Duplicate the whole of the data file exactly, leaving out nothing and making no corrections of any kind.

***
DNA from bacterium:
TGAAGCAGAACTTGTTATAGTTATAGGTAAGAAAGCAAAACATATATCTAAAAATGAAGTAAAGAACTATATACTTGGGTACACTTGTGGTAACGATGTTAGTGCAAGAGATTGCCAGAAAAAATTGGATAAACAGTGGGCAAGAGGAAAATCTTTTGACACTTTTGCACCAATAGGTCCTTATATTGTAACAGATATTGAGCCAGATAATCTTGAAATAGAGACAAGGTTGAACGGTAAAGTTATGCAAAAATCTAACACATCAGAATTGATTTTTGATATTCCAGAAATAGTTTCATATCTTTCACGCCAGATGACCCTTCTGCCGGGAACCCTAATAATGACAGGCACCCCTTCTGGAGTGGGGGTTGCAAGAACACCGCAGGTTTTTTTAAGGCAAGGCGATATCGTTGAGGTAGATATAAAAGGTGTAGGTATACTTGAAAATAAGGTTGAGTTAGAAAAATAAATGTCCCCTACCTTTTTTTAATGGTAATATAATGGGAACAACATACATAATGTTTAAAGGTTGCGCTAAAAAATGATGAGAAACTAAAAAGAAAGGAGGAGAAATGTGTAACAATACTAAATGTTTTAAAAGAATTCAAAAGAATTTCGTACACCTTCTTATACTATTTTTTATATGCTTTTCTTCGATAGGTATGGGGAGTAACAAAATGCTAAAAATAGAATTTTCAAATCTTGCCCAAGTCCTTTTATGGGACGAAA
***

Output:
DNA from bacterium:
TGAAGCAGAACTTGTTATAGTTATAGGTAAGAAAGCAAAACATATATCTAAAAATGAAGTAAAGAACTATATACTTGGGTACACTTGTGGTAACGATGTTAGTGCAAGAGATTGCCAGAAAAAATTGGATAAACAGTGGGCAAGAGGAAAATCTTTTGACACTTTTGCACCAATAGGTCCTTATATTGTAACAGATATTGAGCCAGATAATCTTGAAATAGAGACAAGGTTGAACGGTAAAGTTATGCAAAAATCTAACACATCAGAATTGATTTTTGATATTCCAGAAATAGTTTCATATCTTTCACGCCAGATGACCCTTCTGCCGGGAACCCTAATAATGACAGGCACCCCTTCTGGAGTGGGGGTTGCAAGAACACCGCAGGTTTTTTTAAGGCAAGGCGATATCGTTGAGGTAGATATAAAAGGTGTAGGTATACTTGAAAATAAGGTTGAGTTAGAAAAATAAATGTCCCCTACCTTTTTTTAATGGTAATATAATGGGAACAACATACATAATGTTTAAAGGTTGCGCTAAAAAATGATGAGAAACTAAAAAGAAAGGAGGAGAAATGTGTAACAATACTAAATGTTTTAAAAGAATTCAAAAGAATTTCGTACACCTTCTTATACTATTTTTTATATGCTTTTCTTCGATAGGTATGGGGAGTAACAAAATGCTAAAAATAGAATTTTCAAATCTTGCCCAAGTCCTTTTATGGGACGAAA